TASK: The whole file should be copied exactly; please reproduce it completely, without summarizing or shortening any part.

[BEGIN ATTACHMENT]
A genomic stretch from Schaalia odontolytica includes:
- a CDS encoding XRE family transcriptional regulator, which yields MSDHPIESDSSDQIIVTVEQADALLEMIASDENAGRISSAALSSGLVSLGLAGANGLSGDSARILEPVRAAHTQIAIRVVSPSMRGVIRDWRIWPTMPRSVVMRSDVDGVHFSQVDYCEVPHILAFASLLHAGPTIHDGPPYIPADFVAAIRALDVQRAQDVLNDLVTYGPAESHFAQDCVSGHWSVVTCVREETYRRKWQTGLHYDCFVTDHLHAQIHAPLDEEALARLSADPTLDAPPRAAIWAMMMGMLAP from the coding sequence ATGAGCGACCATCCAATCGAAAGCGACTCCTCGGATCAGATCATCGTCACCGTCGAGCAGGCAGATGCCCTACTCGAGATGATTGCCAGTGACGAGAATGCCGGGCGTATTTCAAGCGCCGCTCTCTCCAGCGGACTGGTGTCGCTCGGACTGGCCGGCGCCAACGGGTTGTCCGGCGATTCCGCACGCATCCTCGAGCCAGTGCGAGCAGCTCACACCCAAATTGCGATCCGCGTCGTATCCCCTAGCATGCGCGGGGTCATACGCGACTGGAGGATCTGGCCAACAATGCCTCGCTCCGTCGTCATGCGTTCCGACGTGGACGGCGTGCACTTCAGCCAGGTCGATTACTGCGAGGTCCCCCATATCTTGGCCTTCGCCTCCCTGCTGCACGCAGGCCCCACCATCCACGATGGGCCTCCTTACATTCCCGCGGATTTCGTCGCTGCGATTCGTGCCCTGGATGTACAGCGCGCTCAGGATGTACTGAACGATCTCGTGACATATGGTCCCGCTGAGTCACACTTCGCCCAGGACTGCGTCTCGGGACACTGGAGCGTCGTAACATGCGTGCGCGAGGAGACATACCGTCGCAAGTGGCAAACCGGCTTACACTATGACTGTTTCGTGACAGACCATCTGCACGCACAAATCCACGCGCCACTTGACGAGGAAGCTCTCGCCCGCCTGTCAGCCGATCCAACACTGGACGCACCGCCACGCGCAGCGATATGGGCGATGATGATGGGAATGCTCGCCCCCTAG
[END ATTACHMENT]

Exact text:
A genomic stretch from Schaalia odontolytica includes:
- a CDS encoding XRE family transcriptional regulator, which yields MSDHPIESDSSDQIIVTVEQADALLEMIASDENAGRISSAALSSGLVSLGLAGANGLSGDSARILEPVRAAHTQIAIRVVSPSMRGVIRDWRIWPTMPRSVVMRSDVDGVHFSQVDYCEVPHILAFASLLHAGPTIHDGPPYIPADFVAAIRALDVQRAQDVLNDLVTYGPAESHFAQDCVSGHWSVVTCVREETYRRKWQTGLHYDCFVTDHLHAQIHAPLDEEALARLSADPTLDAPPRAAIWAMMMGMLAP from the coding sequence ATGAGCGACCATCCAATCGAAAGCGACTCCTCGGATCAGATCATCGTCACCGTCGAGCAGGCAGATGCCCTACTCGAGATGATTGCCAGTGACGAGAATGCCGGGCGTATTTCAAGCGCCGCTCTCTCCAGCGGACTGGTGTCGCTCGGACTGGCCGGCGCCAACGGGTTGTCCGGCGATTCCGCACGCATCCTCGAGCCAGTGCGAGCAGCTCACACCCAAATTGCGATCCGCGTCGTATCCCCTAGCATGCGCGGGGTCATACGCGACTGGAGGATCTGGCCAACAATGCCTCGCTCCGTCGTCATGCGTTCCGACGTGGACGGCGTGCACTTCAGCCAGGTCGATTACTGCGAGGTCCCCCATATCTTGGCCTTCGCCTCCCTGCTGCACGCAGGCCCCACCATCCACGATGGGCCTCCTTACATTCCCGCGGATTTCGTCGCTGCGATTCGTGCCCTGGATGTACAGCGCGCTCAGGATGTACTGAACGATCTCGTGACATATGGTCCCGCTGAGTCACACTTCGCCCAGGACTGCGTCTCGGGACACTGGAGCGTCGTAACATGCGTGCGCGAGGAGACATACCGTCGCAAGTGGCAAACCGGCTTACACTATGACTGTTTCGTGACAGACCATCTGCACGCACAAATCCACGCGCCACTTGACGAGGAAGCTCTCGCCCGCCTGTCAGCCGATCCAACACTGGACGCACCGCCACGCGCAGCGATATGGGCGATGATGATGGGAATGCTCGCCCCCTAG